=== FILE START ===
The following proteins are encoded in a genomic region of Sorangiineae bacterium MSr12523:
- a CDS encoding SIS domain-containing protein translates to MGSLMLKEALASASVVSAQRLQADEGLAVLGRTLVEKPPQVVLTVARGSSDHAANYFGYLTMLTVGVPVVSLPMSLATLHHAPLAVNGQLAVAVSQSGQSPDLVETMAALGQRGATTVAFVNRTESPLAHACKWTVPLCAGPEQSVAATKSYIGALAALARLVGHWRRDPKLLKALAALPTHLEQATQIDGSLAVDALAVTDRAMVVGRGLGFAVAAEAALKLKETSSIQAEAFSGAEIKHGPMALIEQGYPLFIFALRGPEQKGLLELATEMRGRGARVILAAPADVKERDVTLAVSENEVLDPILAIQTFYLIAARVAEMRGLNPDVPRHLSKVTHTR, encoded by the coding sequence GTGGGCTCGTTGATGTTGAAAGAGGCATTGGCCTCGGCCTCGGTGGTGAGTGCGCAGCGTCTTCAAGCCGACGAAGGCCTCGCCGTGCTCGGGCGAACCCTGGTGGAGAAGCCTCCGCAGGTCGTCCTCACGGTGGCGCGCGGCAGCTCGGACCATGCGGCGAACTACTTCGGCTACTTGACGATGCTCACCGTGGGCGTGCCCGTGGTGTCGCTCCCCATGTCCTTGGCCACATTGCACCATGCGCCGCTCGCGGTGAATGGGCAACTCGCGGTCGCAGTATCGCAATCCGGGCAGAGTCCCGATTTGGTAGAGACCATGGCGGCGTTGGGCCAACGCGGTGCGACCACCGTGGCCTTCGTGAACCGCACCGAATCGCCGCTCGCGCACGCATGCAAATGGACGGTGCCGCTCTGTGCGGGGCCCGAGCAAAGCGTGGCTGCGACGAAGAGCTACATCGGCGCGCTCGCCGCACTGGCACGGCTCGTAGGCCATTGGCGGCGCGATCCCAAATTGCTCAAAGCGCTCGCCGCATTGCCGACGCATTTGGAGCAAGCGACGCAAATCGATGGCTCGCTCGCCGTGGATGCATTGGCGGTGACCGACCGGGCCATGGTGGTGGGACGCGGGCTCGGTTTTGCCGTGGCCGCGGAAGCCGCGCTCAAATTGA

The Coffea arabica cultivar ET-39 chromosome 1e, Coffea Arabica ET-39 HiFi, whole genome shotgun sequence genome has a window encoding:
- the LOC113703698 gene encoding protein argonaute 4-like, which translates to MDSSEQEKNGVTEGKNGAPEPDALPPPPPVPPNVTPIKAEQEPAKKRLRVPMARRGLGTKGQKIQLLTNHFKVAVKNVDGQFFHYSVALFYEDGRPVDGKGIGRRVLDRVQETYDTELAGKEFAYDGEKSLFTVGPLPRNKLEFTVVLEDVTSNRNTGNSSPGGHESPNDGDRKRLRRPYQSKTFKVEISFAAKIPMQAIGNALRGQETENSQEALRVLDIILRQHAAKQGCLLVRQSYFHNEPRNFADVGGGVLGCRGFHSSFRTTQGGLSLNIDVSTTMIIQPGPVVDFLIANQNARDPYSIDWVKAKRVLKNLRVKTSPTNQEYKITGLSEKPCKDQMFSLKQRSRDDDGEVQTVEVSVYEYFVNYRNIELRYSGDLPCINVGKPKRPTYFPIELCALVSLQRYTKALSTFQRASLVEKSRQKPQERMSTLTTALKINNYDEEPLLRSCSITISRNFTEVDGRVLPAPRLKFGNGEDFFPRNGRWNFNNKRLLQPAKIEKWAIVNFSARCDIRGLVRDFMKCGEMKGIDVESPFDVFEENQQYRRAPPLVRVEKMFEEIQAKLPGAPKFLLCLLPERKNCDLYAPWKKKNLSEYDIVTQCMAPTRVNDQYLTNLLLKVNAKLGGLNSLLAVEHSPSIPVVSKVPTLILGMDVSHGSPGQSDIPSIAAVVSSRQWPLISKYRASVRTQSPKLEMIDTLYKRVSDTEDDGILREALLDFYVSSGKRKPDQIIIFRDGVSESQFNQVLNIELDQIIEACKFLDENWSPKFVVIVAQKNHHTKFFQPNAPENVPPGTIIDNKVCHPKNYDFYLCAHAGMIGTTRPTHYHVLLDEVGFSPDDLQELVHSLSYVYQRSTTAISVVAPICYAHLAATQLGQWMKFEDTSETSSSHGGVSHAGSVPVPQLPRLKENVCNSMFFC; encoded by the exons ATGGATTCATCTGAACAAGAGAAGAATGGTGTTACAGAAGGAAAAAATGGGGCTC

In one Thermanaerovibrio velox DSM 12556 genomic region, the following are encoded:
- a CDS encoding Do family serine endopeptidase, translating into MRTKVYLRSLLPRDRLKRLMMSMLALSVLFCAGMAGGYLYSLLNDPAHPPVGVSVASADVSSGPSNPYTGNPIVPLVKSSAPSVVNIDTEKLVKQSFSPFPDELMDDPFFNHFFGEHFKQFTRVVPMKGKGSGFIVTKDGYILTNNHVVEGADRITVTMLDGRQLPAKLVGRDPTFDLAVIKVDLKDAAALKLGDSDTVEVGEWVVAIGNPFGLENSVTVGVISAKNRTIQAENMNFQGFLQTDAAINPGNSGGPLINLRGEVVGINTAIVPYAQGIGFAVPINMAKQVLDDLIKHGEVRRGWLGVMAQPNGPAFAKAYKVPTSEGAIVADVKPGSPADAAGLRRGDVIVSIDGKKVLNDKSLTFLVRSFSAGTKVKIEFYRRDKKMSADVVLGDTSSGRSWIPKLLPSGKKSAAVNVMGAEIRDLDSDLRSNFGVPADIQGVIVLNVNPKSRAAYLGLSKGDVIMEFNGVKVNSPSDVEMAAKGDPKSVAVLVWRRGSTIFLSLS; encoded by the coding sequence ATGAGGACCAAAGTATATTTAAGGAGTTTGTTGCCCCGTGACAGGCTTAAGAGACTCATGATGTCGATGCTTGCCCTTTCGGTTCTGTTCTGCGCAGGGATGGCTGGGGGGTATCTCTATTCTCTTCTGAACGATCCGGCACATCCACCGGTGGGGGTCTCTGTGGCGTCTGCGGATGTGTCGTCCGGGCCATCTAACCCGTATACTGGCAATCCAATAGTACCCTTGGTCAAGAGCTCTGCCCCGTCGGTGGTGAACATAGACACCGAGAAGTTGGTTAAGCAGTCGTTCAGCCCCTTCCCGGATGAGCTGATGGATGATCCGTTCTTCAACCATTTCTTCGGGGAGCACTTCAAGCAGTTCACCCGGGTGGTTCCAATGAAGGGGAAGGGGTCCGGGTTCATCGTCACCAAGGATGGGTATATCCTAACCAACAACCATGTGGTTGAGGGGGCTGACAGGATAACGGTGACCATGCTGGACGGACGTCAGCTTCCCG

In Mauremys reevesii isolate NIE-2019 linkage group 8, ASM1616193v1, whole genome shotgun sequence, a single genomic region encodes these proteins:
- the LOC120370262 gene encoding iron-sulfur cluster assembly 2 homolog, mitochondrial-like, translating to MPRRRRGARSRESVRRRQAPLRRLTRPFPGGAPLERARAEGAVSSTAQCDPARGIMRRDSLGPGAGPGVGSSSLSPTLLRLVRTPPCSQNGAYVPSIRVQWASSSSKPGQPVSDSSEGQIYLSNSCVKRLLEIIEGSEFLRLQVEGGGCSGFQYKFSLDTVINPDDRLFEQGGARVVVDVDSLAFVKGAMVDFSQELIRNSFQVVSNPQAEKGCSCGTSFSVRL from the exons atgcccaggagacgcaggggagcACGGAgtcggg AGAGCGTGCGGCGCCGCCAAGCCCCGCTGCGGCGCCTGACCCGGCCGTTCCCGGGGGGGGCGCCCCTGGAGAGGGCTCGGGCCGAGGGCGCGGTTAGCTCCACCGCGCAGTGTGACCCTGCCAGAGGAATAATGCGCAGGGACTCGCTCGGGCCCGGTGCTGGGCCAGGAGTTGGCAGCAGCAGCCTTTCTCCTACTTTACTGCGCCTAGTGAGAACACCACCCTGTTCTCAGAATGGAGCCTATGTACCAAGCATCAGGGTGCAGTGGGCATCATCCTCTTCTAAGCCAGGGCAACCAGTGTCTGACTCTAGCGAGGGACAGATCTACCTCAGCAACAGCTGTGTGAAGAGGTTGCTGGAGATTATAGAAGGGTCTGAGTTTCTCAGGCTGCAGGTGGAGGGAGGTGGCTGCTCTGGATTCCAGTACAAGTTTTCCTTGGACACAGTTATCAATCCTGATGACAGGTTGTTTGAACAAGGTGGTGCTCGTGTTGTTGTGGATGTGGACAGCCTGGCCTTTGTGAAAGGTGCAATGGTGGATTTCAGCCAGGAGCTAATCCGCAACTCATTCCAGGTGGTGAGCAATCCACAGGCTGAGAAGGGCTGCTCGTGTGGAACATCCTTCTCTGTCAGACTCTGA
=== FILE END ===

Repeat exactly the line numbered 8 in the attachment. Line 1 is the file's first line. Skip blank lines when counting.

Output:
- the LOC120370262 gene encoding iron-sulfur cluster assembly 2 homolog, mitochondrial-like, translating to MPRRRRGARSRESVRRRQAPLRRLTRPFPGGAPLERARAEGAVSSTAQCDPARGIMRRDSLGPGAGPGVGSSSLSPTLLRLVRTPPCSQNGAYVPSIRVQWASSSSKPGQPVSDSSEGQIYLSNSCVKRLLEIIEGSEFLRLQVEGGGCSGFQYKFSLDTVINPDDRLFEQGGARVVVDVDSLAFVKGAMVDFSQELIRNSFQVVSNPQAEKGCSCGTSFSVRL from the exons atgcccaggagacgcaggggagcACGGAgtcggg AGAGCGTGCGGCGCCGCCAAGCCCCGCTGCGGCGCCTGACCCGGCCGTTCCCGGGGGGGGCGCCCCTGGAGAGGGCTCGGGCCGAGGGCGCGGTTAGCTCCACCGCGCAGTGTGACCCTGCCAGAGGAATAATGCGCAGGGACTCGCTCGGGCCCGGTGCTGGGCCAGGAGTTGGCAGCAGCAGCCTTTCTCCTACTTTACTGCGCCTAGTGAGAACACCACCCTGTTCTCAGAATGGAGCCTATGTACCAAGCATCAGGGTGCAGTGGGCATCATCCTCTTCTAAGCCAGGGCAACCAGTGTCTGACTCTAGCGAGGGACAGATCTACCTCAGCAACAGCTGTGTGAAGAGGTTGCTGGAGATTATAGAAGGGTCTGAGTTTCTCAGGCTGCAGGTGGAGGGAGGTGGCTGCTCTGGATTCCAGTACAAGTTTTCCTTGGACACAGTTATCAATCCTGATGACAGGTTGTTTGAACAAGGTGGTGCTCGTGTTGTTGTGGATGTGGACAGCCTGGCCTTTGTGAAAGGTGCAATGGTGGATTTCAGCCAGGAGCTAATCCGCAACTCATTCCAGGTGGTGAGCAATCCACAGGCTGAGAAGGGCTGCTCGTGTGGAACATCCTTCTCTGTCAGACTCTGA